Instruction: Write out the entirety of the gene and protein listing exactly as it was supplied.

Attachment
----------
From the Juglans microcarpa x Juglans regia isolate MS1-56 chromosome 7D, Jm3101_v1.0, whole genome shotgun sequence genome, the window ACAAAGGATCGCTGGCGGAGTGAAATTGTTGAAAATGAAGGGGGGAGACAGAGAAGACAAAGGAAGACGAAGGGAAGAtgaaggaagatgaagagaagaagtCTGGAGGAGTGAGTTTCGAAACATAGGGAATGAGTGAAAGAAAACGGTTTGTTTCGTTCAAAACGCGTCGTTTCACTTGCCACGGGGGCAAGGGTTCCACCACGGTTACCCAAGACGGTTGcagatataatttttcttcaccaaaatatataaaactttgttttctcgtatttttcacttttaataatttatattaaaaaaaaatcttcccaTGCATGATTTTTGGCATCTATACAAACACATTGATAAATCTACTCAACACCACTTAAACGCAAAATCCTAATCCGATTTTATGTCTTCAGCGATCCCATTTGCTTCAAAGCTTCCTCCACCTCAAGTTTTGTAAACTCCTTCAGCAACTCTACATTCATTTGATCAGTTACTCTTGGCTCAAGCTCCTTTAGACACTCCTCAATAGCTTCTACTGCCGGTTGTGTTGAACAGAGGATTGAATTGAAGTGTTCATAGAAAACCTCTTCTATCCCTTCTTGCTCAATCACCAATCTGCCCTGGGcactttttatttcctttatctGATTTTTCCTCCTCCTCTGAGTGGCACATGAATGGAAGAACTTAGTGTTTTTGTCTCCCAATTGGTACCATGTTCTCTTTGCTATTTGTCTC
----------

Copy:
From the Juglans microcarpa x Juglans regia isolate MS1-56 chromosome 7D, Jm3101_v1.0, whole genome shotgun sequence genome, the window ACAAAGGATCGCTGGCGGAGTGAAATTGTTGAAAATGAAGGGGGGAGACAGAGAAGACAAAGGAAGACGAAGGGAAGAtgaaggaagatgaagagaagaagtCTGGAGGAGTGAGTTTCGAAACATAGGGAATGAGTGAAAGAAAACGGTTTGTTTCGTTCAAAACGCGTCGTTTCACTTGCCACGGGGGCAAGGGTTCCACCACGGTTACCCAAGACGGTTGcagatataatttttcttcaccaaaatatataaaactttgttttctcgtatttttcacttttaataatttatattaaaaaaaaatcttcccaTGCATGATTTTTGGCATCTATACAAACACATTGATAAATCTACTCAACACCACTTAAACGCAAAATCCTAATCCGATTTTATGTCTTCAGCGATCCCATTTGCTTCAAAGCTTCCTCCACCTCAAGTTTTGTAAACTCCTTCAGCAACTCTACATTCATTTGATCAGTTACTCTTGGCTCAAGCTCCTTTAGACACTCCTCAATAGCTTCTACTGCCGGTTGTGTTGAACAGAGGATTGAATTGAAGTGTTCATAGAAAACCTCTTCTATCCCTTCTTGCTCAATCACCAATCTGCCCTGGGcactttttatttcctttatctGATTTTTCCTCCTCCTCTGAGTGGCACATGAATGGAAGAACTTAGTGTTTTTGTCTCCCAATTGGTACCATGTTCTCTTTGCTATTTGTCTC